Model Based Design and HIL Simulations

Tatiana Kelemenová, Michal Kelemen, Ľubica Miková, Vladislav Maxim, Erik Prada, Tomáš Lipták, František Menda

  Open Access OPEN ACCESS  Peer Reviewed PEER-REVIEWED

Model Based Design and HIL Simulations

Tatiana Kelemenová1, Michal Kelemen2,, Ľubica Miková2, Vladislav Maxim3, Erik Prada2, Tomáš Lipták2, František Menda2

1Department Biomedical Engineering and Measurement, Technical University of Košice, Faculty of Mechanical Engineering, Košice, Slovak Republic

2Department of Applied Mechanics and Mechatronics, Technical University of Košice, Faculty of Mechanical Engineering, Košice, Slovak Republic

3Department of Automation, Control and Human Machine Interaction, Technical University of Košice, Faculty of Mechanical Engineering, Košice, Slovak Republic


Model-Based Design is a process that enables faster, more cost-effective development of dynamic systems, including control systems, signal processing, and communications systems. It enables to reduce time to market and these products have higher safety and reliability. Many products are mechatronic and this design approach is dedicated right for this type of products.

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Cite this article:

  • Kelemenová, Tatiana, et al. "Model Based Design and HIL Simulations." American Journal of Mechanical Engineering 1.7 (2013): 276-281.
  • Kelemenová, T. , Kelemen, M. , Miková, Ľ. , Maxim, V. , Prada, E. , Lipták, T. , & Menda, F. (2013). Model Based Design and HIL Simulations. American Journal of Mechanical Engineering, 1(7), 276-281.
  • Kelemenová, Tatiana, Michal Kelemen, Ľubica Miková, Vladislav Maxim, Erik Prada, Tomáš Lipták, and František Menda. "Model Based Design and HIL Simulations." American Journal of Mechanical Engineering 1, no. 7 (2013): 276-281.

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1. Introduction

Many industries are under pressure to reduce their development times when they produce unique and innovative products. Working efficiently is indispensable to success in a globalized market, especially for high-tech industries such as automotives, aerospace and communications, where electronic controls are a vital part of each new product. Model-based control design is the time-saving, cost-effective approach, because control engineers work with just a single model of a function or complete system in an integrated software environment. This model-based development process results in an optimized, validated system, and there is no risk that individual components do not fit together optimally [1, 2].

In Model-Based Design, a system model is at the center of the development process, from requirements development, through design, implementation, and testing. Model-Based Design is transforming the way engineers and scientists work by moving design tasks from the lab and field to the desktop [3].

Model-Based Design is a math-based visual method for designing complex control systems and is being used successfully in many motion control, industrial, aerospace, and automotive applications. It provides an efficient methodology that includes four key elements in the development process: modelling a plant (from first principles or system identification), synthesizing and analyzing a controller for the plant, simulating the plant and controller together, and programming/deploying the controller. Model-Based Design integrates all these multiple phases and provides a common framework for communication throughout the entire design process [4].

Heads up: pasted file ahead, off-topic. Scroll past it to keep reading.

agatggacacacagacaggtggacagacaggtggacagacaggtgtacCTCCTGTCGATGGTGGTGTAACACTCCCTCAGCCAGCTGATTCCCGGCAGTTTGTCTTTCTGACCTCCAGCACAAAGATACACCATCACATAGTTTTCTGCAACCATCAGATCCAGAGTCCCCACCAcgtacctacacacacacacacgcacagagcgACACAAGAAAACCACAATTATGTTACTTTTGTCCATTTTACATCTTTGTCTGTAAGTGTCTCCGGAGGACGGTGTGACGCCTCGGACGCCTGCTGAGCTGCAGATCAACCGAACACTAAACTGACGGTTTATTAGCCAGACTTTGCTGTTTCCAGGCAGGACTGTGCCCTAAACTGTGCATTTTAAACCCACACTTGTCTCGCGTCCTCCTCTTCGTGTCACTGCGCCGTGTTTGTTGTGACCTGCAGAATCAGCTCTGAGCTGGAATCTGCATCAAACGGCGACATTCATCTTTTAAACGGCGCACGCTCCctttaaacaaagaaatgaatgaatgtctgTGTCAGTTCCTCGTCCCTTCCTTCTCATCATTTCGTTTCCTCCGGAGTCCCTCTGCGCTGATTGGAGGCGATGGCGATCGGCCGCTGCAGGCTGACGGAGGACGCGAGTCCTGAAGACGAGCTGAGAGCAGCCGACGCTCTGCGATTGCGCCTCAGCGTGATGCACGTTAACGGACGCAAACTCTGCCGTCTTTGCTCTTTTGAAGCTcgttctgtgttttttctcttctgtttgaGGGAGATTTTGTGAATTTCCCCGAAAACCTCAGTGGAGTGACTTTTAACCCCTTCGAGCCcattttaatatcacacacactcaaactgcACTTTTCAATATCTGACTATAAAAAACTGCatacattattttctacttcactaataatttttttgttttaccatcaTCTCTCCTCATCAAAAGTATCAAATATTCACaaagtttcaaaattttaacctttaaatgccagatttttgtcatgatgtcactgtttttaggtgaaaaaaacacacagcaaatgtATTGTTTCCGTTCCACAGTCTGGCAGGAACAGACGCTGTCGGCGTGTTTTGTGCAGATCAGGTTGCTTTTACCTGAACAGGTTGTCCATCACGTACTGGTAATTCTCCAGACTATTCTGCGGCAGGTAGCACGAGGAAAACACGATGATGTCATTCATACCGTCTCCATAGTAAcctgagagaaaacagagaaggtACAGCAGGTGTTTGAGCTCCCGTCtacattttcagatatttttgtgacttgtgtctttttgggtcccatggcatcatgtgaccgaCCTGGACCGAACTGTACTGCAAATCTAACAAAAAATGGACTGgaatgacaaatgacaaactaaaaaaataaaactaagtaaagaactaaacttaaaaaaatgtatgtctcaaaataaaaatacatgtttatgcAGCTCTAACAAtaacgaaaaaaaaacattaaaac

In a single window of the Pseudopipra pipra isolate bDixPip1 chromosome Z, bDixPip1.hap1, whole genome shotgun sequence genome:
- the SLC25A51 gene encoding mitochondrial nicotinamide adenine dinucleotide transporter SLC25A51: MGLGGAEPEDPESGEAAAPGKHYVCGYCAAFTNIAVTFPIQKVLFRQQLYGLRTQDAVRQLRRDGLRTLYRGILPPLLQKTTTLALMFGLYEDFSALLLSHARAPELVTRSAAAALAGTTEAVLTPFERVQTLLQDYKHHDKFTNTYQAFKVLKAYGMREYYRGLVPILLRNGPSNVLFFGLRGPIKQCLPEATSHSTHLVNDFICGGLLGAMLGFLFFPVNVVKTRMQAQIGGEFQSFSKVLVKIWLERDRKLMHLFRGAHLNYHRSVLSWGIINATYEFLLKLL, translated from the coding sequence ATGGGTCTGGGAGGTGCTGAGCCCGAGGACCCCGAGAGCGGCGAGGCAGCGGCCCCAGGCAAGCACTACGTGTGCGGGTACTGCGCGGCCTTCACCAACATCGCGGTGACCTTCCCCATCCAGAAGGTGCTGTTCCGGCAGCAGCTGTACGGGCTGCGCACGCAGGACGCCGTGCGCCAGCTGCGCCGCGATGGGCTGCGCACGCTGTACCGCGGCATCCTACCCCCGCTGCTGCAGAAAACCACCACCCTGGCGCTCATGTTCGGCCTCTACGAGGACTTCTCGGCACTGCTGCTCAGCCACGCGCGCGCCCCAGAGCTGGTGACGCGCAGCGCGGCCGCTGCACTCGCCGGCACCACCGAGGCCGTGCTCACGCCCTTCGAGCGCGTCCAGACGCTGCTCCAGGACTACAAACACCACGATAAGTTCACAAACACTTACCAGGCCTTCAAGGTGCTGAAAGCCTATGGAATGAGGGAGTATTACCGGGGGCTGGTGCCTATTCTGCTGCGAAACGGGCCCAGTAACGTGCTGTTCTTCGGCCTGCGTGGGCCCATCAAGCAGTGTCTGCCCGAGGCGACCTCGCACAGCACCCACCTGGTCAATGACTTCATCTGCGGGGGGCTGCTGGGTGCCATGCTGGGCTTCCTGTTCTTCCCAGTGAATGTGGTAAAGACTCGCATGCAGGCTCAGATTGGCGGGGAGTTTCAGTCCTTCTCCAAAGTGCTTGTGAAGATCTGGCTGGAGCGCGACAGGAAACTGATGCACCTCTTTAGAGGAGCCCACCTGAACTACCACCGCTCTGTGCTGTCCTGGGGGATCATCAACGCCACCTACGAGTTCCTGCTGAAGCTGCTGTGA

The Model-Based Design paradigm is significantly different from traditional design methodology. Rather than using complex structures and extensive software code, designers can formulate advanced functional characteristics by using continuous-time and discrete-time computational building blocks. These models and associated simulation support tools can provide rapid prototyping, virtual functional verification, and software testing and hardware/software validation. Model-Based Design is a process that enables faster, more cost-effective development of dynamic systems, including control systems, signal processing, and communications systems. In Model-Based Design, a system model is at the center of the development process, from requirements development, through design, implementation, and testing. The control algorithm model is an executable specification that is continually refined and elaborated throughout the development process [4].

Model-Based Design is a process that enables faster, more cost-effective development of dynamic systems, including control systems, signal processing, and communications systems. In Model-Based Design, a system model is at the center of the development process, from requirements development, through design, implementation, and testing. The model is an executable specification that you continually refine throughout the development process. After model development, simulation shows whether the model works correctly.

When software and hardware implementation requirements are included, such as fixed-point and timing behaviour, you can automatically generate code for embedded deployment and create test benches for system verification, saving time and avoiding the introduction of manually coded errors [1-8][1].

Model-Based Design (as shown in Figure 1) allows you to improve efficiency by: